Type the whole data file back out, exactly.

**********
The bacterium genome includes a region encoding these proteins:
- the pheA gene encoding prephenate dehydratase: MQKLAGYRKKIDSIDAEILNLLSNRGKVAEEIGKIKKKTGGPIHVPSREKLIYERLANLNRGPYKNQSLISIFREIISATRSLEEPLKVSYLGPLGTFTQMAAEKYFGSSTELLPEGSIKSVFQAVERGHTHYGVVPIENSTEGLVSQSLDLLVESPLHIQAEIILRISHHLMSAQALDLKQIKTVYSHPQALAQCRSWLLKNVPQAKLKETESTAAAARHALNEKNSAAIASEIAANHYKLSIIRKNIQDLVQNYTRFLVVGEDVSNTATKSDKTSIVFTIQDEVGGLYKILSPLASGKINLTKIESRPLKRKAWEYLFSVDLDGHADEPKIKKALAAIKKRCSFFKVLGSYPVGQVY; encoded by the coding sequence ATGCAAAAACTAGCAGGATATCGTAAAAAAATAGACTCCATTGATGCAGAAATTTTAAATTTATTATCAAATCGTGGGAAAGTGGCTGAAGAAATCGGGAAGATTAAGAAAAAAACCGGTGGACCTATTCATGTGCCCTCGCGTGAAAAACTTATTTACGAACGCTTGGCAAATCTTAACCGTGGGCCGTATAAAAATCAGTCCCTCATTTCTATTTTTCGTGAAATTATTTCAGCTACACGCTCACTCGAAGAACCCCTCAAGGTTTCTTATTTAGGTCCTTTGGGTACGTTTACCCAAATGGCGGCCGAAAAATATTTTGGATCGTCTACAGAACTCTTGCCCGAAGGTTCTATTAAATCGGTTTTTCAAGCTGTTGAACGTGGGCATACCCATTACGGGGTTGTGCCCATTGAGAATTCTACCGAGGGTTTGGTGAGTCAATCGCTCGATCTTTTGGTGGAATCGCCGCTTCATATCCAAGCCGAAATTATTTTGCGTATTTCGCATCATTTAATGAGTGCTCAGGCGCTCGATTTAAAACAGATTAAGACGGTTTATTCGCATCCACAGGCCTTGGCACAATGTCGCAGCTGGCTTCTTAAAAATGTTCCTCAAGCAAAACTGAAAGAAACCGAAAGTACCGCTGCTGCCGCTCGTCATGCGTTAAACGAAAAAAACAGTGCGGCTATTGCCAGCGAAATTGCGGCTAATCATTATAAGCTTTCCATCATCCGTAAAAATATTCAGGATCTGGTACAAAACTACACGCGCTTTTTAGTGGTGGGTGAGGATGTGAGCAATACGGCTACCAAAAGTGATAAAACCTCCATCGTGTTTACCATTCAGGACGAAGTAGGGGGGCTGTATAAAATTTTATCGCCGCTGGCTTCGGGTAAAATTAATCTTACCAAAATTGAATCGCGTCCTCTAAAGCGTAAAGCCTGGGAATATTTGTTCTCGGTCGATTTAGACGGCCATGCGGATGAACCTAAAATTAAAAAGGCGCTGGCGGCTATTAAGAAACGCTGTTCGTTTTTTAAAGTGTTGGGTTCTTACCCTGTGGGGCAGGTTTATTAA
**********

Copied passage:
The bacterium genome includes a region encoding these proteins:
- the pheA gene encoding prephenate dehydratase: MQKLAGYRKKIDSIDAEILNLLSNRGKVAEEIGKIKKKTGGPIHVPSREKLIYERLANLNRGPYKNQSLISIFREIISATRSLEEPLKVSYLGPLGTFTQMAAEKYFGSSTELLPEGSIKSVFQAVERGHTHYGVVPIENSTEGLVSQSLDLLVESPLHIQAEIILRISHHLMSAQALDLKQIKTVYSHPQALAQCRSWLLKNVPQAKLKETESTAAAARHALNEKNSAAIASEIAANHYKLSIIRKNIQDLVQNYTRFLVVGEDVSNTATKSDKTSIVFTIQDEVGGLYKILSPLASGKINLTKIESRPLKRKAWEYLFSVDLDGHADEPKIKKALAAIKKRCSFFKVLGSYPVGQVY; encoded by the coding sequence ATGCAAAAACTAGCAGGATATCGTAAAAAAATAGACTCCATTGATGCAGAAATTTTAAATTTATTATCAAATCGTGGGAAAGTGGCTGAAGAAATCGGGAAGATTAAGAAAAAAACCGGTGGACCTATTCATGTGCCCTCGCGTGAAAAACTTATTTACGAACGCTTGGCAAATCTTAACCGTGGGCCGTATAAAAATCAGTCCCTCATTTCTATTTTTCGTGAAATTATTTCAGCTACACGCTCACTCGAAGAACCCCTCAAGGTTTCTTATTTAGGTCCTTTGGGTACGTTTACCCAAATGGCGGCCGAAAAATATTTTGGATCGTCTACAGAACTCTTGCCCGAAGGTTCTATTAAATCGGTTTTTCAAGCTGTTGAACGTGGGCATACCCATTACGGGGTTGTGCCCATTGAGAATTCTACCGAGGGTTTGGTGAGTCAATCGCTCGATCTTTTGGTGGAATCGCCGCTTCATATCCAAGCCGAAATTATTTTGCGTATTTCGCATCATTTAATGAGTGCTCAGGCGCTCGATTTAAAACAGATTAAGACGGTTTATTCGCATCCACAGGCCTTGGCACAATGTCGCAGCTGGCTTCTTAAAAATGTTCCTCAAGCAAAACTGAAAGAAACCGAAAGTACCGCTGCTGCCGCTCGTCATGCGTTAAACGAAAAAAACAGTGCGGCTATTGCCAGCGAAATTGCGGCTAATCATTATAAGCTTTCCATCATCCGTAAAAATATTCAGGATCTGGTACAAAACTACACGCGCTTTTTAGTGGTGGGTGAGGATGTGAGCAATACGGCTACCAAAAGTGATAAAACCTCCATCGTGTTTACCATTCAGGACGAAGTAGGGGGGCTGTATAAAATTTTATCGCCGCTGGCTTCGGGTAAAATTAATCTTACCAAAATTGAATCGCGTCCTCTAAAGCGTAAAGCCTGGGAATATTTGTTCTCGGTCGATTTAGACGGCCATGCGGATGAACCTAAAATTAAAAAGGCGCTGGCGGCTATTAAGAAACGCTGTTCGTTTTTTAAAGTGTTGGGTTCTTACCCTGTGGGGCAGGTTTATTAA